What is the best advice you can give to today's graduates? 

There are three things:

1 – Have some conviction about what you believe in, in a particular subject area or of have conviction your ideas. Speak confidently about them. It is very important to have confidence to express yourself. 

2 – learn by doing real things. Get real experience in life and don’t be afraid to do things more than once, because very often, when you go around an activity, or a job, or an experience, it is not until the second or third cycle that you learn far more than you did the first time. So learn by doing is really important.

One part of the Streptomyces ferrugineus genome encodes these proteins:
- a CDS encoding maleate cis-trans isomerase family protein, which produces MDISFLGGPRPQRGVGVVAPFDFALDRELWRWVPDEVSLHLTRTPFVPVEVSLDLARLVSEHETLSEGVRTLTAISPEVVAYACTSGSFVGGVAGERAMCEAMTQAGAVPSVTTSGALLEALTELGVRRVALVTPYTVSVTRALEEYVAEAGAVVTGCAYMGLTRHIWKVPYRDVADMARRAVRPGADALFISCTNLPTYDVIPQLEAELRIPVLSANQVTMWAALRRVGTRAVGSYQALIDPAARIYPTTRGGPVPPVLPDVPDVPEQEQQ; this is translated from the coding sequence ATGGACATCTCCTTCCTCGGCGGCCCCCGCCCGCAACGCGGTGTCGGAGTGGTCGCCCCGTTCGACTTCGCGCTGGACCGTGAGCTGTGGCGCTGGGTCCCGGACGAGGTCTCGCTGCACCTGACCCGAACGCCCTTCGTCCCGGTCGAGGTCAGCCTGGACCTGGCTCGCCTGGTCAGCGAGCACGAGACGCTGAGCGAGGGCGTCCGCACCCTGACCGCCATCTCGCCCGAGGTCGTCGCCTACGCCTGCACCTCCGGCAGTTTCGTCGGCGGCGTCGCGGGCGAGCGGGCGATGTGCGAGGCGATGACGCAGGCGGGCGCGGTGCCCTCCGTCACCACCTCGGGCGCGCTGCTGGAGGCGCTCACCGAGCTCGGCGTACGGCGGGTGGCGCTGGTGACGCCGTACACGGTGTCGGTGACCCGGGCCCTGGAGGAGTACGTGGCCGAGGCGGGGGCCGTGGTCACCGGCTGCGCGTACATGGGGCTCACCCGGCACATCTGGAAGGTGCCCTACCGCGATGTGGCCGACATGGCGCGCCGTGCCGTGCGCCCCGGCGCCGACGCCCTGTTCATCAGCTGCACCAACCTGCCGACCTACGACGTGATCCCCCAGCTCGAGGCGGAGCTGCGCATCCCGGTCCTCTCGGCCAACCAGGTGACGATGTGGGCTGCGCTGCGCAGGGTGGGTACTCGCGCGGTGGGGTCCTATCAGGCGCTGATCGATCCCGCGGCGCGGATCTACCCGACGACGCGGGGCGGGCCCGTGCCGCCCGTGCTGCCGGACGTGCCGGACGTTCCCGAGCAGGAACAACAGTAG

3- don’t be afraid to make mistakes and admit you are wrong. You might have a conviction, you might go and do something, it might go wrong and you go, ok, that didn’t work, fine, that’s ok. You can evolve what you are thinking and then move on. But try it. Don’t get too worked up about it. One of the great things to come out of the digital revolution is the acceptability of people trying new ideas and then not feeling like a failure when they don’t work. There are so many ideas out there, and you try something and it might not work, so you think OK what have I learnt and then try something else. I think the world of start-ups today and social media mean that you have every right to learn and make mistakes and go and try something else.

What advice would you give to our students to make the most of their University experience?